This is an academic essay written for a Workplace Communication assignment. It examines and evaluates the Tuckman and Jensen (1977) model, a group dynamics model describing the stages a new groups goes through as it functions.
Evaluate the usefulness of the Tuckman & Jensen (1977) model in understanding the process a new group goes through as it functions
The study of small groups has “long been a major interest in the behavioural sciences” (Fisher, 1970, p53). One important study of note is Tuckman’s (1965) study, which produced a developmental four-stage model which aimed to isolate common concepts and changes in group life over time (cited Tuckman and Jensen, 1977). This model was developed further by Tuckman and Jensen (1977), leading to the creation of a five-stage model describing group change and the processes therein. In order to evaluate the usefulness of the Tuckman and Jensen (1977) model, first the model will be analysed for any disadvantages, and then other group-development models will be discussed to inform the conclusion of how useful the (1977) model is in understanding the process a group goes through as it functions.
Tuckman’s original (1965) research led him to isolate various aspects of interpersonal/group structure stages and task-activity stages, and Tuckman was led to summarize four key stages/phases of group development: “forming, storming, norming and performing” (cited Tuckman and Jensen 1977). Tuckman and Jensen’s (1977) paper set out to examine literature published after Tuckman’s (1965) original hypothesis to see whether they would “constitute an empirical test” of said hypothesis. However, it was noted by the authors that one of the issues found when reviewing the literature was a lack of empirical data. Whilst Tuckman originally provided a developmental model of group process, it was largely a conceptual model that required quantitative, empirical research (cited Tuckman and Jensen, 1977). Tuckman’s model was created through “organizing and conceptualizing existing research data and theoretical precepts” (cited Tuckman and Jensen, 1977) rather than empirically testing an existing model. Tuckman himself stated that his model “was in need of further testing”. (Tuckman and Jensen, 1977). During the reviews of published literature (post-1965), only one study could be found that specifically set out to test Tuckman’s (1965) model. This study was by Runkel et. al .(1971) (cited Tuckman and Jensen, 1977), however the study itself was criticised as it was open to observer bias. Clearly a lack of empirical testing of the study is a disadvantage and detrimental to the overall usefulness of the model, however it should also be noted that his aim was to produce a “generalizable model of changes in group life over time” (cited Tuckman and Jensen, 1977, p419), a hypothesis that many subsequent studies support due to the many similarities in group-formation stages noted in other developmental models.
The lack of empirical data to support theoretical small-group models was noted by other theorists. Fisher (1970) describes how:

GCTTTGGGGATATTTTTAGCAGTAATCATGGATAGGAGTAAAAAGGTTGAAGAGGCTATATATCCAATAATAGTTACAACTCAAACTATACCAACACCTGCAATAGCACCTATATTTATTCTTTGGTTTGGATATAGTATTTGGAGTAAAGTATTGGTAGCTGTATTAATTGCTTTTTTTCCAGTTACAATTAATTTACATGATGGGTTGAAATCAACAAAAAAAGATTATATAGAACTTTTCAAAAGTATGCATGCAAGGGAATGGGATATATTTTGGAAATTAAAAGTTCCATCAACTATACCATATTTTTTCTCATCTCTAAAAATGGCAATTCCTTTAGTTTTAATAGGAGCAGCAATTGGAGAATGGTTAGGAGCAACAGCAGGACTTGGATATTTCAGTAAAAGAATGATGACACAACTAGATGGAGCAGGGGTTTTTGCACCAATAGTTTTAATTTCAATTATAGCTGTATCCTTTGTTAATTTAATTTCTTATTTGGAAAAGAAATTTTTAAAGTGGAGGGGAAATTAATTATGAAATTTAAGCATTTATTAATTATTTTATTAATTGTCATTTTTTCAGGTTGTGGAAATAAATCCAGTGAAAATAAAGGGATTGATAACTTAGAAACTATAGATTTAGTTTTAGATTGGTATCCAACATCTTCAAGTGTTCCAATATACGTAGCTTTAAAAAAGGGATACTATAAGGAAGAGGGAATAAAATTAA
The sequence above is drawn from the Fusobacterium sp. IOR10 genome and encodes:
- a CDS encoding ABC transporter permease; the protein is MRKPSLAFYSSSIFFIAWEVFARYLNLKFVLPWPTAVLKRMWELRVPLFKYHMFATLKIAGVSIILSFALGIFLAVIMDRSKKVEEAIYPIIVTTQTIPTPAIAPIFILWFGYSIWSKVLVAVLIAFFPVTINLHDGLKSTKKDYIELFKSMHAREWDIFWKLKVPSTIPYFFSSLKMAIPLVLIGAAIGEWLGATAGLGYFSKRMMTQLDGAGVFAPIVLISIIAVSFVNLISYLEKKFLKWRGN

“There have been few attempts to test theoretical conceptions of group task behaviors systematically. Among the most notable of such conceptions are Bales and Strodtbeck’s three-phase progression of group development” (p53).
Strodtbeck and Bales (1951) were a notable exception as they conducted empirical research on their hypothesis, which culminated in a unitary sequence of three phases for group development and task-orientation – a period of orientation, then a period of evaluation, then finally a control phase. These three stages are similar to Tuckman and Jensen’s (1977) model, though condensed into three stages rather than five and perhaps more basic. However, one interesting point to note is that Strodtbeck and Bales explained that their model is expected to hold “only under certain conditions”, and that a major distinction can be drawn “between those conditions which may be regarded as constituted prior to the period of observation, and those which arise and change during the actual period of observation” (Strodtbeck and Bales, cited Harper, N., 1974). Variables that could affect the group include members cultures/sub-cultures, their characteristics, their relationships with one another, group size/composition, group cohesiveness, degree of conflict in the decision, task characteristsics (Strodtbeck and Bales, cited Harper, N., 1974; Poole, 1983b; Poole and Roth, 1989b; Mintzberg et al., 1976; Sorenson, 1971,. cited in Poole and Baldwin, 1996) . This is an important point as the Tuckman and Jensen (1977) study did not conclude that variables could affect the model and the stages described therein. Instead a “major outcome” of the review was the modification of the model with the addition of a final stage, “adjourning” (Tuckman and Jensen, 1977). Thus it can be stated that variables can arise within, or prior to, the group that can shift or change the movement or order of the phases/stages, resulting in the repetition of certain stages, for example. (Mintzberg et al.,1976; Nutt, 1984b; Poole and Roth, 1989b, cited in Poole and Baldwin, 1996). Poole (1981) conducted a comparative test of unitary and multiple sequence models, and found “significant between-group differences in development”, noting that the multiple sequence models accounted for 2.5 times more variance in developmental trends (Chandler, 1981; Hirokawa, 1983, cited Poole & Baldwin p218). This could undermine the overall usefulness of the Tuckman and Jensen (1977) model when describing the process a group goes through, as it does not allow for flexibility in light of external or internal variables.